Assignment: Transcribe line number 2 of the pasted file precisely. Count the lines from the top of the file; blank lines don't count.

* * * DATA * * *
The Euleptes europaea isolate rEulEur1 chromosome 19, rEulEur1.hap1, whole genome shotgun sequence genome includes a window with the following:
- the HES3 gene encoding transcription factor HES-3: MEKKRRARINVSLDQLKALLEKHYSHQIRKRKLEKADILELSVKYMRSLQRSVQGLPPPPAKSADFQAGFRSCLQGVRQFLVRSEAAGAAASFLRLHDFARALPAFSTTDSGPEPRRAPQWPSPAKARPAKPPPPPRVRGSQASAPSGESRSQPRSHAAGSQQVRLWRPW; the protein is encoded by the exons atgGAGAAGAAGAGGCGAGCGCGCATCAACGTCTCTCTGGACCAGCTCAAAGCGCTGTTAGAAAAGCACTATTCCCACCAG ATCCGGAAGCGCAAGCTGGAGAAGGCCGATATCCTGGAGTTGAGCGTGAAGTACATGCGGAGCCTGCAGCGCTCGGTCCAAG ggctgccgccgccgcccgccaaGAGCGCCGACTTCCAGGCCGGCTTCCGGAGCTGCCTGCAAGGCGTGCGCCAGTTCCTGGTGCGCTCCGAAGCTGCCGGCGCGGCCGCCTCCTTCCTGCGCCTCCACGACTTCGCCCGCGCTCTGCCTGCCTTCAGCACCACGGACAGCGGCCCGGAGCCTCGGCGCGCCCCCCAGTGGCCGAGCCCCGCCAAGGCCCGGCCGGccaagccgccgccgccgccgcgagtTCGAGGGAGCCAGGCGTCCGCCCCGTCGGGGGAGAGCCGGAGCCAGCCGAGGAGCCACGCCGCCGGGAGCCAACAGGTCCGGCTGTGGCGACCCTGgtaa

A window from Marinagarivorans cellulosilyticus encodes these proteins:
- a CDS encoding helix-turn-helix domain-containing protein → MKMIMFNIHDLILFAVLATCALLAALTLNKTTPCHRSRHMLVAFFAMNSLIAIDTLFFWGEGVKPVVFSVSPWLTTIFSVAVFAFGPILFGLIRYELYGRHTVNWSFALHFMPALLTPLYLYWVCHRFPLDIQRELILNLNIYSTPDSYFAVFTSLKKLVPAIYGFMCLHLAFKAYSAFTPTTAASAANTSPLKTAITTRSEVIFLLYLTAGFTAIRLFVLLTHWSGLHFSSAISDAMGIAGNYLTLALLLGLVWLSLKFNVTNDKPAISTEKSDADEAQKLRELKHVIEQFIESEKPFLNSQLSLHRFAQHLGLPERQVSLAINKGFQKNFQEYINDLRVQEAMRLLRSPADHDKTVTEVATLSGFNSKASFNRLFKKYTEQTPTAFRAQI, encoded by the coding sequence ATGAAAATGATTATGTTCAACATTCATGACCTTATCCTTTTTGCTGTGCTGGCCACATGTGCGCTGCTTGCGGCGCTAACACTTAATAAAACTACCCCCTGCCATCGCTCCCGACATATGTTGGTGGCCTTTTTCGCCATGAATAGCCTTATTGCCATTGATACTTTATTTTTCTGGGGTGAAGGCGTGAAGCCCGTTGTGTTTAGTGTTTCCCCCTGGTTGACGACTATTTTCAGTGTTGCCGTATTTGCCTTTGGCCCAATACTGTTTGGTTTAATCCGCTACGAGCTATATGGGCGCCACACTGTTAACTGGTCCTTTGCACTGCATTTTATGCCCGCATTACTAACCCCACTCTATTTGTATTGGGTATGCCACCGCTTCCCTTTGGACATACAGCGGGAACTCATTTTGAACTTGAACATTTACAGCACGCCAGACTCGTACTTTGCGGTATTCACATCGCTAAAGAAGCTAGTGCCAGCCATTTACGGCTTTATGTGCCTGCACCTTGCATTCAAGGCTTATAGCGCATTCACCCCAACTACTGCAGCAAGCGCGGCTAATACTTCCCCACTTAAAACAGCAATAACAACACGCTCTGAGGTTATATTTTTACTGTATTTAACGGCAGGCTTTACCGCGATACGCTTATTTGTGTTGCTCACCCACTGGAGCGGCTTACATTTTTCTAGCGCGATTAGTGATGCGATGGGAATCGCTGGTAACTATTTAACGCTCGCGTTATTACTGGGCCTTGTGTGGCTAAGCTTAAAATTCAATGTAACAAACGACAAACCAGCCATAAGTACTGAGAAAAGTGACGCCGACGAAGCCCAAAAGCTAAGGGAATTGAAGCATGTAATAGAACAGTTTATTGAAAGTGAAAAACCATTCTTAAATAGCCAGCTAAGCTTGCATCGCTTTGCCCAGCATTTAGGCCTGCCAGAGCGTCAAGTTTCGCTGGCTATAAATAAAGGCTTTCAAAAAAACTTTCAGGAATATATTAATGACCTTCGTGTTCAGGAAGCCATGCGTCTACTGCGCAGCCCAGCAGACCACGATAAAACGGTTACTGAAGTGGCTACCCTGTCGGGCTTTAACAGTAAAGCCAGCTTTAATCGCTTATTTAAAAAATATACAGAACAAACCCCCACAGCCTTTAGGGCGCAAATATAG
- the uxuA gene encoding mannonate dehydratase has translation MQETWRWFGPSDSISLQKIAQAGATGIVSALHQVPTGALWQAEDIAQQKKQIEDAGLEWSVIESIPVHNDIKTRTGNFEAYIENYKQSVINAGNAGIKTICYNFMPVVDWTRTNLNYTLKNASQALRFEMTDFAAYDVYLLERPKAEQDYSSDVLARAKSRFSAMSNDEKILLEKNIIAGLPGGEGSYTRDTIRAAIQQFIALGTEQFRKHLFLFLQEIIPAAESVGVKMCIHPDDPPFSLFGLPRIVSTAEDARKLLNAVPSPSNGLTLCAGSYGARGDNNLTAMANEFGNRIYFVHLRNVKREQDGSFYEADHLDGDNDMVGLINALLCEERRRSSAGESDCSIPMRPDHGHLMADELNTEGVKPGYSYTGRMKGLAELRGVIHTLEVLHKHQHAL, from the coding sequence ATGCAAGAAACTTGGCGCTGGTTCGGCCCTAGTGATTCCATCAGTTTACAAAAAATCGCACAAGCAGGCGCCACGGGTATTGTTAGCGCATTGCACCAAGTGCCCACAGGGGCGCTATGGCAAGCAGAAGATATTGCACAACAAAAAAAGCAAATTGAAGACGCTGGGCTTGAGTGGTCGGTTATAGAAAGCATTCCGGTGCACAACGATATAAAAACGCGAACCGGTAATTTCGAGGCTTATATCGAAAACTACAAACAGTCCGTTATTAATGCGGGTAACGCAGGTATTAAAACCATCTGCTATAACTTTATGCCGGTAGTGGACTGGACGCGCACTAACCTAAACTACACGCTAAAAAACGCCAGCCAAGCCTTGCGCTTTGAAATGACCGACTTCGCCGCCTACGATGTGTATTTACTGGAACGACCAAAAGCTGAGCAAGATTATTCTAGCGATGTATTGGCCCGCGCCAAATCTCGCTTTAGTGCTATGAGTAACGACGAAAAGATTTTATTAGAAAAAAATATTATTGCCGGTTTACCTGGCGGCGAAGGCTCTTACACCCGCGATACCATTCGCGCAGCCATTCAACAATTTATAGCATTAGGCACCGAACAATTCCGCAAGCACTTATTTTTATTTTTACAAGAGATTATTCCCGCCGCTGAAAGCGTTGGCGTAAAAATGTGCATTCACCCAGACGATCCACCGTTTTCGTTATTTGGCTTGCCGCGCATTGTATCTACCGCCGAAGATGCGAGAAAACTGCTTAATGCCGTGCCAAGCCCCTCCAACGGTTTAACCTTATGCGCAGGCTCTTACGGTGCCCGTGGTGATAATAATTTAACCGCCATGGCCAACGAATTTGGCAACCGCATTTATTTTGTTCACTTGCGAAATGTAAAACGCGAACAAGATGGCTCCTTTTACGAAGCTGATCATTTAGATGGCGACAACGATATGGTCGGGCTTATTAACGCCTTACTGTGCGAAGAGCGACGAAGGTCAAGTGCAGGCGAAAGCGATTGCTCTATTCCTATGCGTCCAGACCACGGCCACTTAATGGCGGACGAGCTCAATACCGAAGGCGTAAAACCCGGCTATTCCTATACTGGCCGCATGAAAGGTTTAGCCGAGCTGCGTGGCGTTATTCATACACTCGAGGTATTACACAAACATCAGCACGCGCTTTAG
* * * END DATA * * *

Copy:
- the HES3 gene encoding transcription factor HES-3: MEKKRRARINVSLDQLKALLEKHYSHQIRKRKLEKADILELSVKYMRSLQRSVQGLPPPPAKSADFQAGFRSCLQGVRQFLVRSEAAGAAASFLRLHDFARALPAFSTTDSGPEPRRAPQWPSPAKARPAKPPPPPRVRGSQASAPSGESRSQPRSHAAGSQQVRLWRPW; the protein is encoded by the exons atgGAGAAGAAGAGGCGAGCGCGCATCAACGTCTCTCTGGACCAGCTCAAAGCGCTGTTAGAAAAGCACTATTCCCACCAG ATCCGGAAGCGCAAGCTGGAGAAGGCCGATATCCTGGAGTTGAGCGTGAAGTACATGCGGAGCCTGCAGCGCTCGGTCCAAG ggctgccgccgccgcccgccaaGAGCGCCGACTTCCAGGCCGGCTTCCGGAGCTGCCTGCAAGGCGTGCGCCAGTTCCTGGTGCGCTCCGAAGCTGCCGGCGCGGCCGCCTCCTTCCTGCGCCTCCACGACTTCGCCCGCGCTCTGCCTGCCTTCAGCACCACGGACAGCGGCCCGGAGCCTCGGCGCGCCCCCCAGTGGCCGAGCCCCGCCAAGGCCCGGCCGGccaagccgccgccgccgccgcgagtTCGAGGGAGCCAGGCGTCCGCCCCGTCGGGGGAGAGCCGGAGCCAGCCGAGGAGCCACGCCGCCGGGAGCCAACAGGTCCGGCTGTGGCGACCCTGgtaa